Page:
Curator's Choice tells the stories behind prized objects and artifacts from the collections of historical organizations and cultural institutions in Pennsylvania.

One of the treasures of the Hunt Institute for Botanical Documentation in Pittsburgh is a 1745 gouache painting on vellum by the eminent German­-English artist Georg Dionys Ehret (1710-1770) depicting two species of Iris, Iris susiana L. (Mourning Iris) and Iris latifolia Mill. (English Iris). The Hunt Institute is fortunate to own more than two hundred and twenty-five paintings by Ehret; most of his extant works are held by institutions and private collections in Europe.

The son of a gardener in Erfurt (Germany’s “city of flowers”), Ehret combined his early training in gardening with a hobby of drawing plants. He managed, in the course of his traveling about Europe, to meet the most influential scientists and patrons of his day. Early on he was appointed gardener for the Margrave of Baden. In 1736, Ehret settled in England and became a popular figure in society (see “Old World Influences on Pennsylvania Gardens” by Myra K. Jacob­sohn in the spring 2005 issue).

Ehret’s autobiography lists among his pupils many members of nobility, including the daughters of the Duchess of Portland, whose collection included one hundred and fifty of his paintings. He was made a Fellow of the Royal Society, the only foreigner on the English list. Among his numerous patrons were Johann Weinmann, author of the valuable florilegium Phytanthoza iconographia (1735-1745); Nuremberg physician C.J. Trew; Dutch banker and garden-lover George Clifford; royal physician Richard Mead; Sir Hans Sloane, founder of the British Museum; and Philip Miller, author of the well-known The Gardener’s Dictionary (1731 and subsequent editions). Among the botanists Ehret met was the great Linnaeus (1707-1778), for whose new system of plant classification he engraved a tabella (or table). Information about Ehret can be found in Gerta Calmann’s Ehret: Flower Painter Extraordinary (1977) and the Victoria and Albert Museum’s Ehret’s Flowering Plants (1987).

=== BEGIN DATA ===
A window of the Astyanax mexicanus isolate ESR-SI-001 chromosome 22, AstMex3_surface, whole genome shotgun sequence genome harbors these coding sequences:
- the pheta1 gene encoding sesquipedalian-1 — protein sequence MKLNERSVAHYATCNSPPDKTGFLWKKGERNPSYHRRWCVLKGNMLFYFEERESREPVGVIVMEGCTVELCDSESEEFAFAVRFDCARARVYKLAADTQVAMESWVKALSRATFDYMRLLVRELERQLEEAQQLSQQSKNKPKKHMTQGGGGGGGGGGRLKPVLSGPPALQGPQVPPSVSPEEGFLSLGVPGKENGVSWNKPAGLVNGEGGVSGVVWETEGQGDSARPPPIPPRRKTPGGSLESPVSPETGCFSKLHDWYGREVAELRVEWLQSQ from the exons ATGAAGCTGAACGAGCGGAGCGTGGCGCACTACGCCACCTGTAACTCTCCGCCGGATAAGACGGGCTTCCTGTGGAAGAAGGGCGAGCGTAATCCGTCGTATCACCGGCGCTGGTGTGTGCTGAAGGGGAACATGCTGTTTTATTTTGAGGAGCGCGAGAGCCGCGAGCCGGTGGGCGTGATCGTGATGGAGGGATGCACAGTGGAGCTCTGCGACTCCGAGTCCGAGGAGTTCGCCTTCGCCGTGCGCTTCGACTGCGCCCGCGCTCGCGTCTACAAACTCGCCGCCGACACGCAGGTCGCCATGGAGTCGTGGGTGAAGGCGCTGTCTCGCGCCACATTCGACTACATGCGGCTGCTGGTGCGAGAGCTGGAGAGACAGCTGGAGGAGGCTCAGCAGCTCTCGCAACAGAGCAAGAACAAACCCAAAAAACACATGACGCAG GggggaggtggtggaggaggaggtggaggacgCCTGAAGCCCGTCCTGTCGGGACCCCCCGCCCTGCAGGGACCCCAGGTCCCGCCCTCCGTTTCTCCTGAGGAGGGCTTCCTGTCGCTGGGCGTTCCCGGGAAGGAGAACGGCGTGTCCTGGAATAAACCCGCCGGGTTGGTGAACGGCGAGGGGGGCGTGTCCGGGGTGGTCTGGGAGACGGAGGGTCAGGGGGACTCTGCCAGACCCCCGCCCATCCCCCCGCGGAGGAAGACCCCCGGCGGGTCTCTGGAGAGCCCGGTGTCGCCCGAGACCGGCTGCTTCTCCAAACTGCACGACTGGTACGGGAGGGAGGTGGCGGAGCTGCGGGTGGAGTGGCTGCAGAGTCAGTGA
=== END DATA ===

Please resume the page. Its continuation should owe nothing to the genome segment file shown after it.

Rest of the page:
The solitary flowers in the painting, four to six inches across, of Iris susiana have been described as having lilac-grey petals with deep purple veins, velvety purple-black patches, and brown-purple beards. Iris latifolia Mill. has dark blue or purple-blue flowers with a golden patch on the falls, but can vary in color from white to lavender and blue. Where these plants originally grew is anyone’s guess, but it is plausible that I. susiana was native to southern Turkey, Syria, and Lebanon, and I. latifolia to the Spanish Pyrennes. The Dutch, finding the latter plant in Bristol, England, and thinking it to be a native, called it English Iris. Iris susiana seems to have fallen from favor and is not easily grown.

The Hunt Institute for Botanical Documentation, founded by Rachel McMasters Miller Hunt and her husband Roy Arthur Hunt in 1961, serves international plant science through research and documen­tation in all aspects of botanical history. The Hunt Institute acquires, preserves, and exhibits collections of books, images, manuscripts, specimens, and works of art. Its library numbers twenty-eight thousand volumes and its art collection – a major resource for the history of botanical art and illustration ­- comprises more than thirty thousand drawings, watercolors, and original prints.

Additional information is available by writing: Hunt Institute for Botanical Documentation, Carnegie Mellon University, Pittsburgh, PA 15213-3890; by telephoning (412) 268-2434; or by visiting Hunt Institute for Botanical Documentation website.


James J. White is curator of art and principal research scholar at the Hunt Institute for Botanical Documentation.